Best strategies for senior golfers
Face it: aging changes your game. Here are some tips for staying relevant on the course.
Every January there are golf industry shows and PGA merchandise shows held in cities from Orlando, Florida, to Los Angeles, California. Anything connected to golf is on display, from apparel to new clubs and balls. Golfing manufacturers from Callaway to Taylormade make clubs for juniors, ladies, men and touring pros—but few clubs are made solely for seniors, men or women. (The term senior in golf is usually defined as 50 and over because of the Champions Tour, but for the purpose of this article, senior refers to recreational or amateur golfers over 60 years of age.)
As people age, the body gradually makes changes that influence the golf swing. Muscles lose tone, strength and coordination. As a result, club head speed decreases below 90 miles per hour and as a result distance drops. In comparison, touring pros have on average a club head speed between 107 and 120 miles per hour. The dividing line between amateur and professional is considered to be 107.
The next biggest problem for seniors is the lack of flexibility, in the shoulders and especially in the hips. The body has difficulty in turning, producing a shorter backswing and slower club head speed. To compensate for aging, use a regular flex (R) shaft or a shaft marked A for amateur. Flex means the ability of the shaft to bend during the swing. The faster the swing speed, the greater the flex and the greater the distance, and the converse is also true. A regular flex shaft is equal to 80 miles per hour on average. The correct shaft will generate club head speed, launch angle, impact on contact and maximum distance.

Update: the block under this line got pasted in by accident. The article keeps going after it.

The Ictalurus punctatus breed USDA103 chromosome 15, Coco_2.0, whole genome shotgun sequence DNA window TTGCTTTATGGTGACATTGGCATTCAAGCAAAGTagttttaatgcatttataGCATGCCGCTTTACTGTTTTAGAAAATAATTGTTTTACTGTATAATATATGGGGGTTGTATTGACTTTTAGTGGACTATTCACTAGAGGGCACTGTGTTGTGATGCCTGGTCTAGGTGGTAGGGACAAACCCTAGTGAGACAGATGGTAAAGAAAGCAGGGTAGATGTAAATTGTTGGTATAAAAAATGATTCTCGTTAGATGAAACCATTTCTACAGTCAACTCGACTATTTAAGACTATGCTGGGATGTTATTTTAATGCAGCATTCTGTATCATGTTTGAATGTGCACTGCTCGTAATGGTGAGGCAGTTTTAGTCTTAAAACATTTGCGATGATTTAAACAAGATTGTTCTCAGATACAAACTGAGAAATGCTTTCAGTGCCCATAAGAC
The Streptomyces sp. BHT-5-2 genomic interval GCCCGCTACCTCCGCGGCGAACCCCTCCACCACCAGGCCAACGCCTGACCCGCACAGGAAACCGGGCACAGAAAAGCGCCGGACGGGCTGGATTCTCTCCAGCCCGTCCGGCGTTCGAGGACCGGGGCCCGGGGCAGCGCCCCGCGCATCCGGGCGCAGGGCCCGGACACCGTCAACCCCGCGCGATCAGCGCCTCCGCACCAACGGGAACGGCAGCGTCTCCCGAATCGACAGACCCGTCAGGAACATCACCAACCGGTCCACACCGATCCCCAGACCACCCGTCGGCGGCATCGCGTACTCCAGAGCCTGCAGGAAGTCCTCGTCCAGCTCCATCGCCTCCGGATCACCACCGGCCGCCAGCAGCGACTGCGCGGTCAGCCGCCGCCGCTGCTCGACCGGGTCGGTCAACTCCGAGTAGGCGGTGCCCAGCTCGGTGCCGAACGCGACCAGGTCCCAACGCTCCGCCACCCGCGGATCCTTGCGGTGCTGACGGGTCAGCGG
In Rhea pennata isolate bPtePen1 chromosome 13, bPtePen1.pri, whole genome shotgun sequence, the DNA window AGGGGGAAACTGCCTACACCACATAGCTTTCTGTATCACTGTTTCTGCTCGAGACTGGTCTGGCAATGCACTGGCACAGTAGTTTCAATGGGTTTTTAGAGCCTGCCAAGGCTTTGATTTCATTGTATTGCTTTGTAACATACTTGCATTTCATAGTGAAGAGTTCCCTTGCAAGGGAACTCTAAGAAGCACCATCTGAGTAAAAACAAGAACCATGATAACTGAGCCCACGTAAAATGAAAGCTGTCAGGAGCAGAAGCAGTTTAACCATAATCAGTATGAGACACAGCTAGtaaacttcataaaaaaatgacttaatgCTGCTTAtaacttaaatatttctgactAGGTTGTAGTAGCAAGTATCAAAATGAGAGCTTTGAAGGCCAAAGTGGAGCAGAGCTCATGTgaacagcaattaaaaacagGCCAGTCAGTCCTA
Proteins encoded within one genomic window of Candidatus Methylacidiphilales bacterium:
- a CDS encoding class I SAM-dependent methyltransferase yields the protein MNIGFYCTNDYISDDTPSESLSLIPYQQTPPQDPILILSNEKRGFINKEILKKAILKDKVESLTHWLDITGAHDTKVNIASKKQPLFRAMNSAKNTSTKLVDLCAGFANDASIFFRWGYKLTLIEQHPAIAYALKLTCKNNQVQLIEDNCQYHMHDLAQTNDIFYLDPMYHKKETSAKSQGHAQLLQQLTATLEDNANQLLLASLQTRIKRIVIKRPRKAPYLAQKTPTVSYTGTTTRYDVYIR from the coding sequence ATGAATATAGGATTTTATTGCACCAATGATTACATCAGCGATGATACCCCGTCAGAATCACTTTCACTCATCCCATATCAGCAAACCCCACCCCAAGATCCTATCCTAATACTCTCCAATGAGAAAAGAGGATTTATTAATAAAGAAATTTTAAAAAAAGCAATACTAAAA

Golfing manufacturers seem to make clubs for pro golfers, but the reality is that the majority of golfers are well below average. The USGA states that 90 per cent of golfers can not break 100 following the rules of golf. The game is too difficult. Every January manufacturers unveil their new and improved clubs, but not necessarily clubs for seniors. Take for example the new 2015 Cobra FLY-Z, with “Flip Zone Technology” and “adjustable weight technology,” providing two different flight paths in one head. Only an aerospace engineer could understand this, and Cobra is typical of most manufacturers. What it boils down to is that senior golfers need to make some adjustments in their clubs and swing.
Adjustments for 60-plus golfers
- Use an open stance that allows the hips to turn
- Use clubs with a larger sweet spot and a lower center of gravity
- Allow the left heel to come off the ground on the back swing
- Shorten the back swing in favour of control
- Use a regular flex shaft not over 65 grams
- Use a graphite shaft instead of a steel shaft
- Use a shaft that is one inch longer to increase club head speed
- Have a professional match club head speed with the flex of the shaft
- Narrow the stance slightly
- Golf under control and do not worry about distance
- In deciding what club to use, always use an extra club
- Use a driver with a loft between 10.5 and 12 degrees
- Replace the long irons with a 4 or 5 hybrid
- Use a push cart or power cart instead of carrying your clubs
- Put aside your pride and play off the white tees
- Use a low compression ball like Titleist NXT Tour or Taylor Made TP Black
- Put the score card away and golf just for fun
The club question
So what clubs are best for seniors? That is a matter of opinion and no two people will probably agree. It is necessary to research what companies manufacture both irons and metal woods for senior golfers. Here is a list of some recommended clubs; just take your pick:
- Adams Speedline S
- Callaway X-Hot
- Ping G25
- Wilson Staff D100
- Cleveland Black Series
- Taylormade Burner 2.0 Senior Irons
Unlike most sports, golf is a lifetime activity. So make the senior adjustments and continue playing.